Jul 16


GCP Interns Take Over University Circle

Interns

University Circle is one of the most vibrant and culturally-rich urban areas in the country. It also is home to the Commission's Director of Construction Diversity and Inclusion, Chris Nance. With the help of some very passionate people in the UC community, Chris led GCP's nine summer interns on a day of exploration and education in his neck of the woods on Wednesday, July 10.

The eager tour group started the day on the RTA's HealthLine, and after nearly missing their stop, they found themselves at University Circle, Inc. (UCI) with VP of Planning and Real Estate Development Debbie Berry and Director of Planning Elise Yaplonsky. Berry and Yaplonsky provided a comprehensive overview of the past, present and future of UC, including the impact UCI will continue to have in the area. They took the time to answer all questions the curious interns had, sharing information about everything from Cleveland as a stop on the Underground Railroad to live music at Wade Oval Wednesdays.

Next, it was time for the walking tour of UC, courtesy of Case Western Reserve University's Advising University Architect Irwin Lowenstein. He played a pivotal role in the design and development of the Nord Family Greenway, which features gorgeous landscaping and pathways enjoyed by pedestrians and cyclists on their commutes, their lunch breaks or even their days off. It truly is that beautiful. Lowenstein's impressive knowledge and contagious enthusiasm made it clear just how precious UC is to the people who live, work or play there.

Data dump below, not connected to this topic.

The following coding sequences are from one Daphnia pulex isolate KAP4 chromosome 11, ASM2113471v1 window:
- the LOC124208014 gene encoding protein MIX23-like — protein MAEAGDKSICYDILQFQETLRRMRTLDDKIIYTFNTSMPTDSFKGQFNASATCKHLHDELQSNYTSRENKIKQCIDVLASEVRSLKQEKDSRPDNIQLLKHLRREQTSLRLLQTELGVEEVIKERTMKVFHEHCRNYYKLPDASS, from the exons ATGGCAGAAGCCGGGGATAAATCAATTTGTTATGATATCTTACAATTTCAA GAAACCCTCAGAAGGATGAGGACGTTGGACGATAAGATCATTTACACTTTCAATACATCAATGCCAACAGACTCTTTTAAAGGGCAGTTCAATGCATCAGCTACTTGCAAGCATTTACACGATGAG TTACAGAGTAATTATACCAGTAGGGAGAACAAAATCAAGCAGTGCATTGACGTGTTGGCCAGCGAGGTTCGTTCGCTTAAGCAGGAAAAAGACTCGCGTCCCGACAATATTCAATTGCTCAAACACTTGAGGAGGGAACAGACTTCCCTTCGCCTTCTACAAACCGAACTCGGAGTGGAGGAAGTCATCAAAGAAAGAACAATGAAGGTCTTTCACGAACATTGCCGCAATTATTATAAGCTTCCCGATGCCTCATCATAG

"Every single part of the city, from buildings to parks to sidewalk lamps, has a story and each of those stories is what makes Cleveland different from the stories that created other cities," Marketing & Events Intern Celine Zidar said about the experience.

There were two more stops in store: the Maltz Performing Arts Center (MPAC) and the Cleveland Museum of Art (CMA). The recent renovations done at the MPAC converted it from an old temple to a wonderfully antique, yet state-of-the-art performance center that still holds religious gatherings on Jewish high holidays. 

The CMA boasts one of the largest and most prestigious collections in the world at a very low price of admission - absolutely free - thanks to the financial contributions of four Cleveland industrialists in the early 20th Century. Chris and the interns were surprised and delighted to learn the CMA is the only museum on Earth with an app that has a full catalogue of every item in the museum's posession. That free app, dubbed ArtLens, facilitates incredible chances for visitors to interact with the pieces on display.

"The CMA was great; I cannot believe such a museum is free to everyone," reflected Business Development Intern Bobby Bruno.

"As a native Clevelander who grew up very close to UC, seeing the continued progression is truly eye opening," said Commission on Economic Diversity and Inclusion Intern Harlan Jones. "I found myself learning something new at every stop."

The interns greatly appreciate the efforts of those who made this excursion possible. They gained valuable insight and excitement about the city of Cleveland - precisely what the GCP strives to instill within young residents of Northeast Ohio.